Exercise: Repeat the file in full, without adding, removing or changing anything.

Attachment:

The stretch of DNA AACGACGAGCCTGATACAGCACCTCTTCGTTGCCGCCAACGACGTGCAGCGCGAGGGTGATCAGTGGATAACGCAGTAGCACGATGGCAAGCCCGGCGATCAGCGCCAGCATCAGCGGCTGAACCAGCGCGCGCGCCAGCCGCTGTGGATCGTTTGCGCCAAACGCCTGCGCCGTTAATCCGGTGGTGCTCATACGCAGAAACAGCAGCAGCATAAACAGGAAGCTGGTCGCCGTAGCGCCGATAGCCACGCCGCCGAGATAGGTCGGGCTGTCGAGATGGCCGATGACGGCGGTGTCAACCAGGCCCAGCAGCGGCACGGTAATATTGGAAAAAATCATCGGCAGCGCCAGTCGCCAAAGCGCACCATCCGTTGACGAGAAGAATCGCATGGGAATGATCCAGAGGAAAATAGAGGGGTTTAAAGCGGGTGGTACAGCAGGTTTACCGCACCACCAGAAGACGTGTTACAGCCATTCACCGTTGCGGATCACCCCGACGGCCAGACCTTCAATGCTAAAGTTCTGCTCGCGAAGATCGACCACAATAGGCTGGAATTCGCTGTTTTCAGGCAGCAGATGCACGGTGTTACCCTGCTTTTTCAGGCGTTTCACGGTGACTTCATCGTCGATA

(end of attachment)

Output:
The stretch of DNA AACGACGAGCCTGATACAGCACCTCTTCGTTGCCGCCAACGACGTGCAGCGCGAGGGTGATCAGTGGATAACGCAGTAGCACGATGGCAAGCCCGGCGATCAGCGCCAGCATCAGCGGCTGAACCAGCGCGCGCGCCAGCCGCTGTGGATCGTTTGCGCCAAACGCCTGCGCCGTTAATCCGGTGGTGCTCATACGCAGAAACAGCAGCAGCATAAACAGGAAGCTGGTCGCCGTAGCGCCGATAGCCACGCCGCCGAGATAGGTCGGGCTGTCGAGATGGCCGATGACGGCGGTGTCAACCAGGCCCAGCAGCGGCACGGTAATATTGGAAAAAATCATCGGCAGCGCCAGTCGCCAAAGCGCACCATCCGTTGACGAGAAGAATCGCATGGGAATGATCCAGAGGAAAATAGAGGGGTTTAAAGCGGGTGGTACAGCAGGTTTACCGCACCACCAGAAGACGTGTTACAGCCATTCACCGTTGCGGATCACCCCGACGGCCAGACCTTCAATGCTAAAGTTCTGCTCGCGAAGATCGACCACAATAGGCTGGAATTCGCTGTTTTCAGGCAGCAGATGCACGGTGTTACCCTGCTTTTTCAGGCGTTTCACGGTGACTTCATCGTCGATA